Interviews About Bev Butkow
South Africa | Johannesburg | 28.12.2020
Kim Karabo Makin, the native of Gaborone, Botswana, is a multidisciplinary artist, radio DJ/host, and core member of The Botswana Pavilion. She’s currently enrolled as a Master of Fine Art student at the Michaelis School of Fine Art at the University of Cape Town, South Africa.
We had a pleasure to chat with Kim and to get to know her and her future projects.
AAAA: Why and when did you start to create art?
Kim: I remember scrambling from as early as 8 or 9 years old. I remember joking that I would become an artist one day but it wasn’t until my first year of university when I had dropped all creative practice in favour of theory, that I suddenly craved a more hands-on creative challenge.
I took a personal commitment to contribute to creative development in my home, Botswana in 2015. At the beginning of the year, I switched to a Bachelor of Arts in Fine Art and with that, I decided to take the academic leap into the institutions of creative practice in the region.
Visual Art History lecture by my esteemed lecturer Nomusa Makhubu, during my first year at the University of Cape Town, truly inspired me and introduced me to the potential growth that art has to offer on the continent, professionally and personally. So I’d say I started to create art excitedly and with intention, from the start of 2015.
AAAA: Tell us about your experience of being a female artist and hub manager in the art sector.
Kim: I’d say my experience of being a female artist and hub manager in the art sector is an absolute honour as I am continually inspired by fellow female creative forces to be reckoned with, more especially on and from the African continent. I find an affinity to unique female-led narratives with an intimate and personalised tone, they seem to speak to me by some shared experience that feels like ‘home’. In addition, an aspect of my research is concerned with the gendered nature of Botswana’s patrilineal societies, particularly the way this determines access to aspects of daily Tswana life. Similarly, I am interested in considering the particular kinds of communities we create within the local art sector, that speak specifically to aspects of the female experience. My creative practice may, in some ways, be considered tied to an aspect of femininity. I think it’s particularly interesting as a basis to unpack creative development in Botswana, with respect to our socio-cultural past and present.
AAAA: What is a research or a project that you are working on at the moment?
Kim: My current Master of Fine Art visual research project springboards off of the – collective memory of Medu Art Ensemble*, as dislocated across the borders of Botswana and South Africa. With a focus on Medu as a cultural organisation and as an example of the transnational identity and historical entanglement that exists across the neighbouring nation-states. The project explores the manner in which Medu’s memory lives on in the present moment. Thus, I offer a personalised audiovisual storytelling that simultaneously explores my current position as a creative across Botswana and South Africa, with respect to Medu and my own familial archives.
*Medu Art Ensemble was a collective of cultural activists based in Gaborone, Botswana during the height of the anti-apartheid resistance movement during the late twentieth century. The collective formed originally in 1977 as an of black South African artists mutually invested in regional liberation struggles and resistance to South Africa’s apartheid policy of racial segregation. Medu means “roots” in the Northern Sotho language, and so describes the collective’s underground operations (in defiance of the apartheid government’s ban on oppositional political parties and organizations).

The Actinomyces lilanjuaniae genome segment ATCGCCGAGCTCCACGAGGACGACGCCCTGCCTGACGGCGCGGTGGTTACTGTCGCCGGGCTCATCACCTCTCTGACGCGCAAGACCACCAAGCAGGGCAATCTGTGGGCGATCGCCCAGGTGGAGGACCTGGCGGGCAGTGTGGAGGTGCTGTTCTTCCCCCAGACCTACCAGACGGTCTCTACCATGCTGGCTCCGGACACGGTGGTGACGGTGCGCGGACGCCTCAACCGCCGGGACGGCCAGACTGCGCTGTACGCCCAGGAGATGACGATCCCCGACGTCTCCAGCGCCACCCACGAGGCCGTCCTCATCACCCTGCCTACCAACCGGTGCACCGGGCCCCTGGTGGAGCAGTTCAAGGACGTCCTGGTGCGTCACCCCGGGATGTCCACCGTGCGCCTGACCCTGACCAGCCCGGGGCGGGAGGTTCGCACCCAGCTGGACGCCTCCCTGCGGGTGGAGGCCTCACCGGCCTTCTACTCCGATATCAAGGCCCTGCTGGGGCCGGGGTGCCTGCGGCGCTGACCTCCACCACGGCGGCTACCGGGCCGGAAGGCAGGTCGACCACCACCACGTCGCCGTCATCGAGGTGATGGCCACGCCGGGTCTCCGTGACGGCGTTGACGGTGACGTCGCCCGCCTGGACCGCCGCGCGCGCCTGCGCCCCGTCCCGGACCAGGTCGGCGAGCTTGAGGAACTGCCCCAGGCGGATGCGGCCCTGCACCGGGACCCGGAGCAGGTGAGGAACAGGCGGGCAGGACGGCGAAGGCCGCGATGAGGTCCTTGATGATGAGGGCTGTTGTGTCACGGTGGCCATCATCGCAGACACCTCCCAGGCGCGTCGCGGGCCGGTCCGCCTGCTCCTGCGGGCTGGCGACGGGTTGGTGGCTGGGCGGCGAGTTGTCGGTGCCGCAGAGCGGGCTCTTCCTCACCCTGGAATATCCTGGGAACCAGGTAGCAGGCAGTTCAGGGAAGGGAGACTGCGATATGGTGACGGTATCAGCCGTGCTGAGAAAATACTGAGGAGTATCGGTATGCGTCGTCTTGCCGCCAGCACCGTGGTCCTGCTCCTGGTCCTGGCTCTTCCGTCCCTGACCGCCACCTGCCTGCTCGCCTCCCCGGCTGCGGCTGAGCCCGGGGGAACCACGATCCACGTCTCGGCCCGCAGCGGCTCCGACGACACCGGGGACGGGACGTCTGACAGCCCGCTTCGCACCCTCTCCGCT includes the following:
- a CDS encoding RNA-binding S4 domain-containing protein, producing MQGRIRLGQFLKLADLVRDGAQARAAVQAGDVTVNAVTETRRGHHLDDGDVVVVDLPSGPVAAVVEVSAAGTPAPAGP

AAAA: Tell us something that you have done that makes you proud and what is the next goal you are pursuing
Kim: Most recently, The Botswana Pavilion completed a virtual exhibition entitled ‘Collective Ties’, which was supported by an ANT Mobility Grant from Pro Helvetia (Johannesburg) financed by the Swiss Agency for Development and Cooperation (SDC). The virtual tour and series of online interactions traced the unique collaborative nature of the project, which brought together 10 contributing artists from Botswana, South Africa and Zimbabwe. With an emphasis on nurturing creative and cultural exchange in the region, I am particularly proud of the manner in which the project formed an apt response to the value of art across the region, amidst a global crisis. With an adjusted understanding on space and travel across neighbouring nation-states, due to the outbreak of COVID-19 and ensuing Lockdown in the region, the project significantly enhanced The Botswana Pavilion’s transnationality, by initiating an experimental nurturing of delimited artistic collaboration, across borders. In this way, The Botswana Pavilion went global and extended a conversation on ‘the clay that binds us’ regionally and internationally, during this time.
The next goal I am pursuing includes extending my practice further abroad, through more collaborations and travel across the African continent.
About Kim Karabo Makin is part of the column “Women” dedicated to the women involved in the art scene on and about the African continent.
The aim of the column is to give space to women – in or connected – to the continent’s art scene. A space in which experiences, opinions and realities can be read and loved by everyone, focused on women and their empowerment.
If you know of any woman that should take part please invite her to get in touch. Thank you, we appreciate your contribution.